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Attempted wine scams top £1.5m, UK trade warns

Wine merchant Berry Bros & Rudd warns European trade is being 'bombarded' by UK-based wine scams.

Wineries across Europe are being scammed out of hundreds of thousands of Euros by conmen impersonating buyers at bona fide wine merchants such as Berry Bros & Rudd.

A fraud unit set up by the UK Wine & Spirit Trade Association (WSTA) has tracked attempted wine scams worth an estimated £1.6m since May 2011. Around a third of those have been successful, the trade body has told Decanter.com.

‘There are probably more which have not been reported,’ said the WSTA’s David Tromans.
Scammers commonly pose as buyers at genuine wine merchants, such as Berry Bros or Bibendum. Recently, a person calling himself Sam Cocks has been emailing wineries, including Bordeaux chateaux, and negociants and posing as an employee from Berry Bros’ marketing department.

‘They use headed paper, VAT numbers and Coface insurance,’ said Berry Bros’ Bordeaux buyer, Max Lalondrelle, who has himself been impersonated by fraudsters. ‘If someone doesn’t know us, it’s very easy to get caught out.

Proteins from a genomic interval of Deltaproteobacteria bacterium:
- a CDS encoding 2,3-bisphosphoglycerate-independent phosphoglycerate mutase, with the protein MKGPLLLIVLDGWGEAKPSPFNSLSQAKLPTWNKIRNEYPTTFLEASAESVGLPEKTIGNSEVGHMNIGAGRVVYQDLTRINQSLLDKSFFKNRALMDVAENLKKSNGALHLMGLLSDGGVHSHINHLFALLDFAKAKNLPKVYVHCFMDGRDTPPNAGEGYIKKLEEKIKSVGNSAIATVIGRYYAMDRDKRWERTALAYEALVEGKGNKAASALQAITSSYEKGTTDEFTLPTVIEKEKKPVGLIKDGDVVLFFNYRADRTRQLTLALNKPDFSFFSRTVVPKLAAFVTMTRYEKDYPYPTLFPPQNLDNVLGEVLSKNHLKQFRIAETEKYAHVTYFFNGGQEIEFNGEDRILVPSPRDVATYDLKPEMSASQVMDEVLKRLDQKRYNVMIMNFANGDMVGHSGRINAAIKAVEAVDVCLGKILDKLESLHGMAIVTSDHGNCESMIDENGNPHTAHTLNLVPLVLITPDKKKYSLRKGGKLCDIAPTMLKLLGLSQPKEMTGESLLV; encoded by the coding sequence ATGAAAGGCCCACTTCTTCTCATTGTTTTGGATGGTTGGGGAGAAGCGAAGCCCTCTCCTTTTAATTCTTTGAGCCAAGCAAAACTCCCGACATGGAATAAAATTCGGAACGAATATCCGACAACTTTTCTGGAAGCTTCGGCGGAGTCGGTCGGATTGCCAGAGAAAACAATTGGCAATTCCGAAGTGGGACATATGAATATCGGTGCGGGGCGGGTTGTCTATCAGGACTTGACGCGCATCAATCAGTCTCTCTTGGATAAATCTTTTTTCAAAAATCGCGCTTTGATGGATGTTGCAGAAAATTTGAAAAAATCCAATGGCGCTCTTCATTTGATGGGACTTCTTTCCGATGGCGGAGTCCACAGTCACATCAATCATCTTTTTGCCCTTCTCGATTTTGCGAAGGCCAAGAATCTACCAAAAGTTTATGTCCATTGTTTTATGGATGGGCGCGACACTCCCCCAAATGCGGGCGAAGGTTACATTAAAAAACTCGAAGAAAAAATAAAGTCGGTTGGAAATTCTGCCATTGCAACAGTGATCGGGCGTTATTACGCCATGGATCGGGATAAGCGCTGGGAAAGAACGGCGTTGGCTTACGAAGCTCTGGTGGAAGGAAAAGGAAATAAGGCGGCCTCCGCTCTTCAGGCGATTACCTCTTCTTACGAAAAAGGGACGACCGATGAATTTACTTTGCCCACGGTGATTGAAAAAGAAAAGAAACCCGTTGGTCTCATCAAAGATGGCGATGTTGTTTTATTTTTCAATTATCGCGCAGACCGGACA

‘They send the wine to these people, who collect it somewhere in London. Three weeks later, they call us and we have to tell them that we didn’t order any wine from them.’

Wine often gets shipped to an address in East London, sometimes to mass storage warehouses. ‘We don’t know what happens to it after that,’ Lalondrelle said.  

He said he is constantly getting emails from suspicious suppliers. ‘It happens so often. The [scammers] send out the emails in batches, so I get ten to 15 emails every three or four weeks with people asking if it’s really us.’

Decanter.com understands that there is frustration in some parts of the wine trade at a lack of police action. However, WSTA has worked with London’s Metropolitan Police to produce guidelines in several European languages on how to avoid becoming a victim of wine scams.  

It warns wineries and suppliers to check email addresses carefully and be wary of requests for speedy payment or strange delivery addresses.

Spelling and grammatical errors are also a giveaway. One scam email passed to Decanter.com requests ‘Crystal Roederer’ Champagne, instead of ‘Cristal’, and Henri Jayer ‘Richbourg’, which should be spelt ‘Richebourg’.

Written by Chris Mercer

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